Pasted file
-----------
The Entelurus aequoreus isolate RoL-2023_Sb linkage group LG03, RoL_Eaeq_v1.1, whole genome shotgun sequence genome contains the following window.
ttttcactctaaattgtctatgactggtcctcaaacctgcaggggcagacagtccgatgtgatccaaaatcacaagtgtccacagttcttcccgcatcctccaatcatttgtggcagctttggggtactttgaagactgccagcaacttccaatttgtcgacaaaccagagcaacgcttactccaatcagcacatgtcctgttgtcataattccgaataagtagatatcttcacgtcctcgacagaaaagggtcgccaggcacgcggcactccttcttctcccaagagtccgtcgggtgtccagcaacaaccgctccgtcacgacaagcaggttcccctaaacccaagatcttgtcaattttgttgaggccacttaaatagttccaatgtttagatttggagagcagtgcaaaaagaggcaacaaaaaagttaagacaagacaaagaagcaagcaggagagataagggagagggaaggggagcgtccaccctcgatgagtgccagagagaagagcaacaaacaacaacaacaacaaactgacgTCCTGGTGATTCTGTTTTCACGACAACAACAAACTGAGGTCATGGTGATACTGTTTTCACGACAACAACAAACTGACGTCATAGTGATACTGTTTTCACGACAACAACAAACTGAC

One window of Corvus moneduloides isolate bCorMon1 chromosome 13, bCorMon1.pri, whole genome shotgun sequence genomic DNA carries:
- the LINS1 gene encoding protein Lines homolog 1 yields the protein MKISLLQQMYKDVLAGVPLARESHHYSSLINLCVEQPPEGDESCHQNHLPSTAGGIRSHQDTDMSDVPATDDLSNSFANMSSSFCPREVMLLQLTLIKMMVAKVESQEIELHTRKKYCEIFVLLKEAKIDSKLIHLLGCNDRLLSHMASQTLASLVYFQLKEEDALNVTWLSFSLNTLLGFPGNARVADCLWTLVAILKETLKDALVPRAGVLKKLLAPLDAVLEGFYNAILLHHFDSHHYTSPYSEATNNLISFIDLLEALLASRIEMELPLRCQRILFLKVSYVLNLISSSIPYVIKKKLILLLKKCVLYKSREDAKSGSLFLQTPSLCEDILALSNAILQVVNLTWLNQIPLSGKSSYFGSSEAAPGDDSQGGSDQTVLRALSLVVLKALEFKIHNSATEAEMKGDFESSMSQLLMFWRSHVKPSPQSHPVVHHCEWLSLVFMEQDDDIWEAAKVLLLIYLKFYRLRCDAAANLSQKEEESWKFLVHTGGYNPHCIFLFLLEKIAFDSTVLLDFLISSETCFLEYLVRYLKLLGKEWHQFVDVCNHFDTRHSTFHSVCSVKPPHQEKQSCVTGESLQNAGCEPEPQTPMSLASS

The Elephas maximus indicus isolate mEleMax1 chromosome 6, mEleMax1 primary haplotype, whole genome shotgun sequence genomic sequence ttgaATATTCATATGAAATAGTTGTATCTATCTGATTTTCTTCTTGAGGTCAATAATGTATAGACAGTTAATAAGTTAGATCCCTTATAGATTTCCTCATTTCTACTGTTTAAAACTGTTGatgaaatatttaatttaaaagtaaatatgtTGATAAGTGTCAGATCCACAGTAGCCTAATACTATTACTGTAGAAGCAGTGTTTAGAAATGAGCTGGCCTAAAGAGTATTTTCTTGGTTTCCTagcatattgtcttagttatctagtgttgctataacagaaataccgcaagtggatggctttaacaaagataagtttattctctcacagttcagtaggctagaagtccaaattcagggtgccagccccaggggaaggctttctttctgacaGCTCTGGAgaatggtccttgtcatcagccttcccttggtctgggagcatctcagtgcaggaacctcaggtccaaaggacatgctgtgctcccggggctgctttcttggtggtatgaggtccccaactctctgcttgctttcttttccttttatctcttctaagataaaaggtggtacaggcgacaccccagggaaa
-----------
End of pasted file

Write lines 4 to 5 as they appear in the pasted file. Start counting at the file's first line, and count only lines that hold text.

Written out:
- the LINS1 gene encoding protein Lines homolog 1 yields the protein MKISLLQQMYKDVLAGVPLARESHHYSSLINLCVEQPPEGDESCHQNHLPSTAGGIRSHQDTDMSDVPATDDLSNSFANMSSSFCPREVMLLQLTLIKMMVAKVESQEIELHTRKKYCEIFVLLKEAKIDSKLIHLLGCNDRLLSHMASQTLASLVYFQLKEEDALNVTWLSFSLNTLLGFPGNARVADCLWTLVAILKETLKDALVPRAGVLKKLLAPLDAVLEGFYNAILLHHFDSHHYTSPYSEATNNLISFIDLLEALLASRIEMELPLRCQRILFLKVSYVLNLISSSIPYVIKKKLILLLKKCVLYKSREDAKSGSLFLQTPSLCEDILALSNAILQVVNLTWLNQIPLSGKSSYFGSSEAAPGDDSQGGSDQTVLRALSLVVLKALEFKIHNSATEAEMKGDFESSMSQLLMFWRSHVKPSPQSHPVVHHCEWLSLVFMEQDDDIWEAAKVLLLIYLKFYRLRCDAAANLSQKEEESWKFLVHTGGYNPHCIFLFLLEKIAFDSTVLLDFLISSETCFLEYLVRYLKLLGKEWHQFVDVCNHFDTRHSTFHSVCSVKPPHQEKQSCVTGESLQNAGCEPEPQTPMSLASS

The Elephas maximus indicus isolate mEleMax1 chromosome 6, mEleMax1 primary haplotype, whole genome shotgun sequence genomic sequence ttgaATATTCATATGAAATAGTTGTATCTATCTGATTTTCTTCTTGAGGTCAATAATGTATAGACAGTTAATAAGTTAGATCCCTTATAGATTTCCTCATTTCTACTGTTTAAAACTGTTGatgaaatatttaatttaaaagtaaatatgtTGATAAGTGTCAGATCCACAGTAGCCTAATACTATTACTGTAGAAGCAGTGTTTAGAAATGAGCTGGCCTAAAGAGTATTTTCTTGGTTTCCTagcatattgtcttagttatctagtgttgctataacagaaataccgcaagtggatggctttaacaaagataagtttattctctcacagttcagtaggctagaagtccaaattcagggtgccagccccaggggaaggctttctttctgacaGCTCTGGAgaatggtccttgtcatcagccttcccttggtctgggagcatctcagtgcaggaacctcaggtccaaaggacatgctgtgctcccggggctgctttcttggtggtatgaggtccccaactctctgcttgctttcttttccttttatctcttctaagataaaaggtggtacaggcgacaccccagggaaa